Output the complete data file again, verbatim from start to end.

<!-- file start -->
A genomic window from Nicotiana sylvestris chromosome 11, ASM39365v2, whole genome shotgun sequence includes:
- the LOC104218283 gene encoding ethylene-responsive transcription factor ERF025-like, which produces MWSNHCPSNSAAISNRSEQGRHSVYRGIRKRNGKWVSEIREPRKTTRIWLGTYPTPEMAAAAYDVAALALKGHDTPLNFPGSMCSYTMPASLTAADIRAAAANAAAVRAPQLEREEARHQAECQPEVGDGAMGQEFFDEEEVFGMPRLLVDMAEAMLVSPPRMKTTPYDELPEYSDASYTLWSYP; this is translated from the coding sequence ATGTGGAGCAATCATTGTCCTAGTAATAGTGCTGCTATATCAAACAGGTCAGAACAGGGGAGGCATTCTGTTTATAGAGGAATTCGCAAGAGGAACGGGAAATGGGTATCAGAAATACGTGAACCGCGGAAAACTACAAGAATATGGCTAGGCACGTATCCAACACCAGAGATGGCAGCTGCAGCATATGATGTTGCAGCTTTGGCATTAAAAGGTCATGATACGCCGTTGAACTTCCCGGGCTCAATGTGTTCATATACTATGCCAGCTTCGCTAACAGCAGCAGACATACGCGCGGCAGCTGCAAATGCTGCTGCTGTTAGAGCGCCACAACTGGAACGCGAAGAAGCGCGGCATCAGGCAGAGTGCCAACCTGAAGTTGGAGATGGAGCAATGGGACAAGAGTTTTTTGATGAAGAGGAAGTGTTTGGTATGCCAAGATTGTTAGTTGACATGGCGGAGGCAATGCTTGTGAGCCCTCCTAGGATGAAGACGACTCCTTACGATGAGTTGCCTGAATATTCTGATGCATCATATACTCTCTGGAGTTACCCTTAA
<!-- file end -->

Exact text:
A genomic window from Nicotiana sylvestris chromosome 11, ASM39365v2, whole genome shotgun sequence includes:
- the LOC104218283 gene encoding ethylene-responsive transcription factor ERF025-like, which produces MWSNHCPSNSAAISNRSEQGRHSVYRGIRKRNGKWVSEIREPRKTTRIWLGTYPTPEMAAAAYDVAALALKGHDTPLNFPGSMCSYTMPASLTAADIRAAAANAAAVRAPQLEREEARHQAECQPEVGDGAMGQEFFDEEEVFGMPRLLVDMAEAMLVSPPRMKTTPYDELPEYSDASYTLWSYP; this is translated from the coding sequence ATGTGGAGCAATCATTGTCCTAGTAATAGTGCTGCTATATCAAACAGGTCAGAACAGGGGAGGCATTCTGTTTATAGAGGAATTCGCAAGAGGAACGGGAAATGGGTATCAGAAATACGTGAACCGCGGAAAACTACAAGAATATGGCTAGGCACGTATCCAACACCAGAGATGGCAGCTGCAGCATATGATGTTGCAGCTTTGGCATTAAAAGGTCATGATACGCCGTTGAACTTCCCGGGCTCAATGTGTTCATATACTATGCCAGCTTCGCTAACAGCAGCAGACATACGCGCGGCAGCTGCAAATGCTGCTGCTGTTAGAGCGCCACAACTGGAACGCGAAGAAGCGCGGCATCAGGCAGAGTGCCAACCTGAAGTTGGAGATGGAGCAATGGGACAAGAGTTTTTTGATGAAGAGGAAGTGTTTGGTATGCCAAGATTGTTAGTTGACATGGCGGAGGCAATGCTTGTGAGCCCTCCTAGGATGAAGACGACTCCTTACGATGAGTTGCCTGAATATTCTGATGCATCATATACTCTCTGGAGTTACCCTTAA